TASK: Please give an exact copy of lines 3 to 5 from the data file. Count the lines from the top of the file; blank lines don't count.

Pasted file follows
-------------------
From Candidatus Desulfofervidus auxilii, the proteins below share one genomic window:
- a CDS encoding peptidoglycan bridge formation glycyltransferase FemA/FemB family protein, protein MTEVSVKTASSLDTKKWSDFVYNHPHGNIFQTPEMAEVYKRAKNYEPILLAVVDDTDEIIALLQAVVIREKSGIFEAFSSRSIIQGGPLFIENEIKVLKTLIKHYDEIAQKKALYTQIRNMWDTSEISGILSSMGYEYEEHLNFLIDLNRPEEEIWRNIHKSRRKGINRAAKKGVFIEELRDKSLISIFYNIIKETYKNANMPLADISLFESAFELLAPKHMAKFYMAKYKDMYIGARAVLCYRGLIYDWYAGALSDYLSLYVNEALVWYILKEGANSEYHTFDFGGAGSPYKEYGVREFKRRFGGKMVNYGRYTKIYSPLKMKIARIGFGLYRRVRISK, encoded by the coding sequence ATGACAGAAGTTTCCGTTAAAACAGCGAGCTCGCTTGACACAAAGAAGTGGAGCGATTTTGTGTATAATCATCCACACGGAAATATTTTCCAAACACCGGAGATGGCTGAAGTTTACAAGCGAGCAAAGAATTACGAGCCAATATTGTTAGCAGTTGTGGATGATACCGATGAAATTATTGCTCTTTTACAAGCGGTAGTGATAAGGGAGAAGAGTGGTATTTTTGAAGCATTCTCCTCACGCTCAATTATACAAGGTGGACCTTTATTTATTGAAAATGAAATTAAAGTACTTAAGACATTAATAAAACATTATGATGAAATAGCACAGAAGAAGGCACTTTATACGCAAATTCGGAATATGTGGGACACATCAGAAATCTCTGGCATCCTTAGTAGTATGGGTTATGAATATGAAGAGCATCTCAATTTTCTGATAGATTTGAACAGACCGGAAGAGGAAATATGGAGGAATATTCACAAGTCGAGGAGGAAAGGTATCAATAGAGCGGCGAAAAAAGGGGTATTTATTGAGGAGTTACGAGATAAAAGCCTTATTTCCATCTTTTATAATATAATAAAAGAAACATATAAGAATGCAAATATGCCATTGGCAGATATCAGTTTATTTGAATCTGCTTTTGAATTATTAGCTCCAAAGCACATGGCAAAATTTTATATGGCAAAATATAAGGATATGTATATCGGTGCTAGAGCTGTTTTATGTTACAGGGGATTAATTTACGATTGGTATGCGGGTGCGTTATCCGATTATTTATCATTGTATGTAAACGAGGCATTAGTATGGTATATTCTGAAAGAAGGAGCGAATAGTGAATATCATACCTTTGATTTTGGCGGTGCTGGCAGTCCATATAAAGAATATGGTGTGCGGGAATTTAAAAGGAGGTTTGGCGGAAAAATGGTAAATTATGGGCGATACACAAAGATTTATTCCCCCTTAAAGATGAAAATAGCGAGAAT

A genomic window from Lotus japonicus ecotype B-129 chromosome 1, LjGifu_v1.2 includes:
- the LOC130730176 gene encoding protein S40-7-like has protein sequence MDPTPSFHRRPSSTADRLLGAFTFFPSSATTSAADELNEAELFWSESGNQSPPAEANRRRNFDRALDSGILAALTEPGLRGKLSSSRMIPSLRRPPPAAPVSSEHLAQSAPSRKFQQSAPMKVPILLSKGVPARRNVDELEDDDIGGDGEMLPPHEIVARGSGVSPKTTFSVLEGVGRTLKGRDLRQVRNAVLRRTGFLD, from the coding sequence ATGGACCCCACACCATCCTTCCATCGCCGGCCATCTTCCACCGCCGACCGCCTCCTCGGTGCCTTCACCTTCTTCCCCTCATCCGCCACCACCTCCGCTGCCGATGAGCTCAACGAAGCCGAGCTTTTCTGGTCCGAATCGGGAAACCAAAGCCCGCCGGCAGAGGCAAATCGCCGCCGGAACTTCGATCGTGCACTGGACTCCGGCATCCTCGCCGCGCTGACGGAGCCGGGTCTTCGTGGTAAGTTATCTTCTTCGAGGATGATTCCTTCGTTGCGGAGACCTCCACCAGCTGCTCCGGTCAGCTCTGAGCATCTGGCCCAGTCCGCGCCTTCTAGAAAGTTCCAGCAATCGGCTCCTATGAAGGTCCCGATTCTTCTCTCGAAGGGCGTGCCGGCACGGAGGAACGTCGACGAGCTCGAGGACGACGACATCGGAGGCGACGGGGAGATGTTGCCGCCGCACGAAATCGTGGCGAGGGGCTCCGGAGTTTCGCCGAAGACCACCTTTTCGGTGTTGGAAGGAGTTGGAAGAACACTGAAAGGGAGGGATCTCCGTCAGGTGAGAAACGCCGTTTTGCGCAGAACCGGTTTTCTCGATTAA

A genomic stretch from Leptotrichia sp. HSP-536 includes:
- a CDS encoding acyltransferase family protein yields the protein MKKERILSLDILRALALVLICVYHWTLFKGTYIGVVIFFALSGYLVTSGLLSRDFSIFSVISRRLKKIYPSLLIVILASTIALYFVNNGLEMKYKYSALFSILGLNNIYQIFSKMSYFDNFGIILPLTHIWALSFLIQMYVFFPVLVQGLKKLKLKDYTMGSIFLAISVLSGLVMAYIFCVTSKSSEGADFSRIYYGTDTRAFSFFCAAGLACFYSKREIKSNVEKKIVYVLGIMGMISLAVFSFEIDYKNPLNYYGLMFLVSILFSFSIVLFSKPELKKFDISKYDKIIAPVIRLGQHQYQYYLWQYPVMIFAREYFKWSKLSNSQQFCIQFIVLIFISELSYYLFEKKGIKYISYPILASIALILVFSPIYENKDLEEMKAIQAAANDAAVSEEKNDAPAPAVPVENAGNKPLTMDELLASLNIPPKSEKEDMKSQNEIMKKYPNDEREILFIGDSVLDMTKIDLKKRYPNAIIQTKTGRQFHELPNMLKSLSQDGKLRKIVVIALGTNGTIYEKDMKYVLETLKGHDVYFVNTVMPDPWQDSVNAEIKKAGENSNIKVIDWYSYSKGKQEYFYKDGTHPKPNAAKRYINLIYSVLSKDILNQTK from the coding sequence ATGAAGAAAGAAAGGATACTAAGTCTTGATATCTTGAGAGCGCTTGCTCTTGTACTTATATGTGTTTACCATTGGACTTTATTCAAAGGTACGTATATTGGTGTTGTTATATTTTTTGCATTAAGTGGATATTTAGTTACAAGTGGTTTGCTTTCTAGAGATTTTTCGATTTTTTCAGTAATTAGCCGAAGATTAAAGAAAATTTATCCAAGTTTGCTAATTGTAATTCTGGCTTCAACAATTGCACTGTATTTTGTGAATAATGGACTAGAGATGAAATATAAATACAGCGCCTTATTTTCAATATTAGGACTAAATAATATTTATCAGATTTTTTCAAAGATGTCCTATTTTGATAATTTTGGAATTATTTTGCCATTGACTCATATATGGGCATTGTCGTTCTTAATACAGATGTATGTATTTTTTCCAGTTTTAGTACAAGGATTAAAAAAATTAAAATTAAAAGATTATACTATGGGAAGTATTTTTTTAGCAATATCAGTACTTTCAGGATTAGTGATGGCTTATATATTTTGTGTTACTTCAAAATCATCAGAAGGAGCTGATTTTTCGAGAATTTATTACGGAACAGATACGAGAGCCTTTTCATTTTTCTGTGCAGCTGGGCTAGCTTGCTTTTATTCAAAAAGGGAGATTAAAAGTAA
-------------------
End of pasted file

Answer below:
A genomic window from Lotus japonicus ecotype B-129 chromosome 1, LjGifu_v1.2 includes:
- the LOC130730176 gene encoding protein S40-7-like has protein sequence MDPTPSFHRRPSSTADRLLGAFTFFPSSATTSAADELNEAELFWSESGNQSPPAEANRRRNFDRALDSGILAALTEPGLRGKLSSSRMIPSLRRPPPAAPVSSEHLAQSAPSRKFQQSAPMKVPILLSKGVPARRNVDELEDDDIGGDGEMLPPHEIVARGSGVSPKTTFSVLEGVGRTLKGRDLRQVRNAVLRRTGFLD, from the coding sequence ATGGACCCCACACCATCCTTCCATCGCCGGCCATCTTCCACCGCCGACCGCCTCCTCGGTGCCTTCACCTTCTTCCCCTCATCCGCCACCACCTCCGCTGCCGATGAGCTCAACGAAGCCGAGCTTTTCTGGTCCGAATCGGGAAACCAAAGCCCGCCGGCAGAGGCAAATCGCCGCCGGAACTTCGATCGTGCACTGGACTCCGGCATCCTCGCCGCGCTGACGGAGCCGGGTCTTCGTGGTAAGTTATCTTCTTCGAGGATGATTCCTTCGTTGCGGAGACCTCCACCAGCTGCTCCGGTCAGCTCTGAGCATCTGGCCCAGTCCGCGCCTTCTAGAAAGTTCCAGCAATCGGCTCCTATGAAGGTCCCGATTCTTCTCTCGAAGGGCGTGCCGGCACGGAGGAACGTCGACGAGCTCGAGGACGACGACATCGGAGGCGACGGGGAGATGTTGCCGCCGCACGAAATCGTGGCGAGGGGCTCCGGAGTTTCGCCGAAGACCACCTTTTCGGTGTTGGAAGGAGTTGGAAGAACACTGAAAGGGAGGGATCTCCGTCAGGTGAGAAACGCCGTTTTGCGCAGAACCGGTTTTCTCGATTAA

A genomic stretch from Leptotrichia sp. HSP-536 includes: